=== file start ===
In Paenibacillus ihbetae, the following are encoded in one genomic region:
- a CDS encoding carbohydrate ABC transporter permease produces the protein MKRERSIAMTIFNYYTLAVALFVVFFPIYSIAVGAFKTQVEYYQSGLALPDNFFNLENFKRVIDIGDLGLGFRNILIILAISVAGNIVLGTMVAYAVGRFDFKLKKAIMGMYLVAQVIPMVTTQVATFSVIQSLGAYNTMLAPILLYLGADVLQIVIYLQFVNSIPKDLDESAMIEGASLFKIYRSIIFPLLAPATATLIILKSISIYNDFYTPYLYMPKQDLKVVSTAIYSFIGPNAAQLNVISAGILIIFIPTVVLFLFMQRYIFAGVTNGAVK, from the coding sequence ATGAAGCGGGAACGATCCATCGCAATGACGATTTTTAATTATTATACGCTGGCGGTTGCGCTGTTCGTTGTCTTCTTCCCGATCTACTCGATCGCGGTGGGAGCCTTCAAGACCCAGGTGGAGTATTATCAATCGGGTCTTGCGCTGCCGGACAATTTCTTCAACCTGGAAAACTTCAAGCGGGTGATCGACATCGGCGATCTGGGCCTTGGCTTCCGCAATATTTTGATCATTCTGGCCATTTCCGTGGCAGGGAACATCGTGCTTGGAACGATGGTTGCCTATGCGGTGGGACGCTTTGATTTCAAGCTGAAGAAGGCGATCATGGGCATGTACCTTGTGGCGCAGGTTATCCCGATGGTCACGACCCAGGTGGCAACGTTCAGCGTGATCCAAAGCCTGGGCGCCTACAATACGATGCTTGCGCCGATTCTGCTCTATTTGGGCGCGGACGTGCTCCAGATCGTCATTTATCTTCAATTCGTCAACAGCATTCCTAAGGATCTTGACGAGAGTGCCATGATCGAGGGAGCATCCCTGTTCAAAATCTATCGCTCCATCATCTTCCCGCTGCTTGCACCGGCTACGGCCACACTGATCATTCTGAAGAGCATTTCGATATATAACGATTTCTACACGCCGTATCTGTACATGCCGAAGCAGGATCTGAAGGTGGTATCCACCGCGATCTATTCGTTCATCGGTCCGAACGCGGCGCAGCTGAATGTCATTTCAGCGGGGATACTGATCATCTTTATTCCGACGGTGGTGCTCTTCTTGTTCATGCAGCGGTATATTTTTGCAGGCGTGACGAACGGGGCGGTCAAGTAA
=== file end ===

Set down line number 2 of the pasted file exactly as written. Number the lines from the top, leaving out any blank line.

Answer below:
- a CDS encoding carbohydrate ABC transporter permease produces the protein MKRERSIAMTIFNYYTLAVALFVVFFPIYSIAVGAFKTQVEYYQSGLALPDNFFNLENFKRVIDIGDLGLGFRNILIILAISVAGNIVLGTMVAYAVGRFDFKLKKAIMGMYLVAQVIPMVTTQVATFSVIQSLGAYNTMLAPILLYLGADVLQIVIYLQFVNSIPKDLDESAMIEGASLFKIYRSIIFPLLAPATATLIILKSISIYNDFYTPYLYMPKQDLKVVSTAIYSFIGPNAAQLNVISAGILIIFIPTVVLFLFMQRYIFAGVTNGAVK, from the coding sequence ATGAAGCGGGAACGATCCATCGCAATGACGATTTTTAATTATTATACGCTGGCGGTTGCGCTGTTCGTTGTCTTCTTCCCGATCTACTCGATCGCGGTGGGAGCCTTCAAGACCCAGGTGGAGTATTATCAATCGGGTCTTGCGCTGCCGGACAATTTCTTCAACCTGGAAAACTTCAAGCGGGTGATCGACATCGGCGATCTGGGCCTTGGCTTCCGCAATATTTTGATCATTCTGGCCATTTCCGTGGCAGGGAACATCGTGCTTGGAACGATGGTTGCCTATGCGGTGGGACGCTTTGATTTCAAGCTGAAGAAGGCGATCATGGGCATGTACCTTGTGGCGCAGGTTATCCCGATGGTCACGACCCAGGTGGCAACGTTCAGCGTGATCCAAAGCCTGGGCGCCTACAATACGATGCTTGCGCCGATTCTGCTCTATTTGGGCGCGGACGTGCTCCAGATCGTCATTTATCTTCAATTCGTCAACAGCATTCCTAAGGATCTTGACGAGAGTGCCATGATCGAGGGAGCATCCCTGTTCAAAATCTATCGCTCCATCATCTTCCCGCTGCTTGCACCGGCTACGGCCACACTGATCATTCTGAAGAGCATTTCGATATATAACGATTTCTACACGCCGTATCTGTACATGCCGAAGCAGGATCTGAAGGTGGTATCCACCGCGATCTATTCGTTCATCGGTCCGAACGCGGCGCAGCTGAATGTCATTTCAGCGGGGATACTGATCATCTTTATTCCGACGGTGGTGCTCTTCTTGTTCATGCAGCGGTATATTTTTGCAGGCGTGACGAACGGGGCGGTCAAGTAA